In 1966 there was a substantial voter backlash against the individuals involved in the Free Speech Movement. Ronald Reagan won an unexpected victory in the fall of 1966 and was elected Governor of California.  He then directed the UC Board of Regents to dismiss UC President Clark Kerr because of the perception that he had been too soft on the protesters. The FBI had kept a secret file on Kerr. Reagan had gained political traction by campaigning on a platform to "clean up the mess in Berkeley".  The rest has pretty much run through the fabric of protest in contemporary American History.

Now in an ironic twist, UC Berkley officials sent the Berkeley College Republicans a letter Tuesday, canceling an appearance by Anne Coulter because campus police had determined they could not ensure the safety of Coulter, audience members or protesters expected at the event: "We have been unable to find a safe and suitable venue," said the letter from Vice Chancellor Scott Biddy and Vice Chancellor for Student Affairs Stephen Sutton. "Given current active security threats, it is not possible to assure that the event could be held successfully." - Ann Coulter vows to speak at Berkeley despite cancellation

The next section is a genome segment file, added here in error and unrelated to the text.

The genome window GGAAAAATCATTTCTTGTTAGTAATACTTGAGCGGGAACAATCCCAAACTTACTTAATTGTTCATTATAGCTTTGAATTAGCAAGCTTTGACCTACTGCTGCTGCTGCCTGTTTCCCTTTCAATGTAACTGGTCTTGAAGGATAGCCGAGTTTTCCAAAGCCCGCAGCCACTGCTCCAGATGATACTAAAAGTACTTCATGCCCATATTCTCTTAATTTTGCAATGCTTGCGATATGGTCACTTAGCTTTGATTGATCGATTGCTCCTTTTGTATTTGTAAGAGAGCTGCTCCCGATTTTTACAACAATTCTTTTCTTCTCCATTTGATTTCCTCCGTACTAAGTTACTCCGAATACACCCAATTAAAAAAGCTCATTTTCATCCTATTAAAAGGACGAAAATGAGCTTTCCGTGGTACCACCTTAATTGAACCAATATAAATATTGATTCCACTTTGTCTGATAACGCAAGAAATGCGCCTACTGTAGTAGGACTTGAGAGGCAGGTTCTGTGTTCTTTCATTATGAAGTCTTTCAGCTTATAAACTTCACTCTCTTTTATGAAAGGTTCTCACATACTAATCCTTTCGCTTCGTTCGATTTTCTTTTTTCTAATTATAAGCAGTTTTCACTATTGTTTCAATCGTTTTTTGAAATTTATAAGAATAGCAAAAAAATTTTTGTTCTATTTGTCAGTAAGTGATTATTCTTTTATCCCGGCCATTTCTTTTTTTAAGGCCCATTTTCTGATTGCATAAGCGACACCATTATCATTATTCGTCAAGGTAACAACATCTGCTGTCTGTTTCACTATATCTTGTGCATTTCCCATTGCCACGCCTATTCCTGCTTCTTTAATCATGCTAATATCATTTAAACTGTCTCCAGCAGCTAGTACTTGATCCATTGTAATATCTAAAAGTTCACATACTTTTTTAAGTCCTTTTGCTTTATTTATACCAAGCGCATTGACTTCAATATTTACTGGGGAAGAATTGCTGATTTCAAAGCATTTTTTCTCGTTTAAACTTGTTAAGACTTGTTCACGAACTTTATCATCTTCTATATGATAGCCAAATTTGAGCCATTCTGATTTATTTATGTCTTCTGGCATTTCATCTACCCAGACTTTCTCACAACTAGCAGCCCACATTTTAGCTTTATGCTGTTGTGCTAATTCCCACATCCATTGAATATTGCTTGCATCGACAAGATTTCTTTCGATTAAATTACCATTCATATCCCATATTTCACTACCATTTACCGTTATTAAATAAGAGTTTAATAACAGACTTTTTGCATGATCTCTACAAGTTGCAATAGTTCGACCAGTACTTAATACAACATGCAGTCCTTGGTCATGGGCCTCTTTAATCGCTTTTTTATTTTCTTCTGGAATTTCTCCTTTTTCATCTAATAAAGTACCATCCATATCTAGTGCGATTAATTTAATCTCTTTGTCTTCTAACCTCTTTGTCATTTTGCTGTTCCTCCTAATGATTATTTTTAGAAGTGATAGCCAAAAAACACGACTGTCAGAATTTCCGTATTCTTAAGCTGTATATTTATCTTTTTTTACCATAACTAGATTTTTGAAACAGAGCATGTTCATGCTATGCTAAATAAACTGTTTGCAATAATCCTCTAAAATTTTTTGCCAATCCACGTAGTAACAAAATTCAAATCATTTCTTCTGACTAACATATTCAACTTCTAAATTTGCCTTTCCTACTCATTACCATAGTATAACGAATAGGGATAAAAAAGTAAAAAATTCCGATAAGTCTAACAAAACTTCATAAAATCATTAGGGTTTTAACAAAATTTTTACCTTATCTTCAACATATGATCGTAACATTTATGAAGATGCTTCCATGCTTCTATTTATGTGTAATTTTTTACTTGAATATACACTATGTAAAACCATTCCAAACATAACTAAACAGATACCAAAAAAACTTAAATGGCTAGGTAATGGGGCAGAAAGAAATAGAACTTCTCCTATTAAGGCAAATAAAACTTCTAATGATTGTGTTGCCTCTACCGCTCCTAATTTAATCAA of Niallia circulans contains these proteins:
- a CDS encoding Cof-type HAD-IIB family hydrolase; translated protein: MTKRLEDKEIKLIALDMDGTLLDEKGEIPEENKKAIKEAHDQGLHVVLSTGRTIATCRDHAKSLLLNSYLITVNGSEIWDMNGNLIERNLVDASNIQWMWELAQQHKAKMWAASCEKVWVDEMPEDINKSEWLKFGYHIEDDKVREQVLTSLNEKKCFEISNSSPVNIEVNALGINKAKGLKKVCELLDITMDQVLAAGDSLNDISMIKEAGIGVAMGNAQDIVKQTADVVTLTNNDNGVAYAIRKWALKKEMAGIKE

It's an ironic hundred and eighty degree spin on the Free Speech Movement that must have poor old Mario spinning in his grave.

Views: 296

Comment by Jonathan Wolfman on April 20, 2017 at 8:27am

my thoughts precisely    

Comment by Jonathan Wolfman on April 20, 2017 at 8:29am

will air this

Comment by JMac1949 Today on April 20, 2017 at 8:30am

You're welcome to edit and air as you will.  Most of it is cut and pasted from Wikipedia.

Comment by koshersalaami on April 20, 2017 at 8:32am

I can't stand Coulter but she should absolutely be allowed to speak. If I were going to put limits on free speech, it would be on people advocating violence or people singling out a group to be targeted in a bigoted fashion. (Keep in mind that last sentence started with "if.") Coulter doesn't fit either description. 

Comment by JMac1949 Today on April 20, 2017 at 8:44am

Kosh, I can't remember who said it but here's how I remember the phrase: "If you're never offended in college, you should ask for your money back."

Comment by Rosigami on April 20, 2017 at 8:46am

Thanks for this, JMac.

Comment by JMac1949 Today on April 20, 2017 at 8:47am

Rosi, you're more than welcome.

Comment by Ben Sen on April 20, 2017 at 9:41am

I knew Mario.  He was one of the few who after the those years were over had a "normal" life and didn't self-destruct nor take anybody down.  He was radical because it was what was called for at the time.  I fear that we are living in a more polarized a time now when ideas like "give peace a chance," are considered childish, and assault rifles are common.  Let the folks who want to watch Coulter do so on the internet and let her live and nobody get shot.

Comment by Jonathan Wolfman on April 20, 2017 at 9:49am

Ben   as I hear that I also know that speech freedom has survived far worse polarisation and violent impulses than we do now and it has survived because people stood up for Amendment 1 and did not assume it and we could not overwhelm, in time, nutball ideologies.

Comment by Claudia Darling on April 20, 2017 at 9:52am

Some speech is more free than others, depending on if you agree with it or it's popular. (Sarcasm)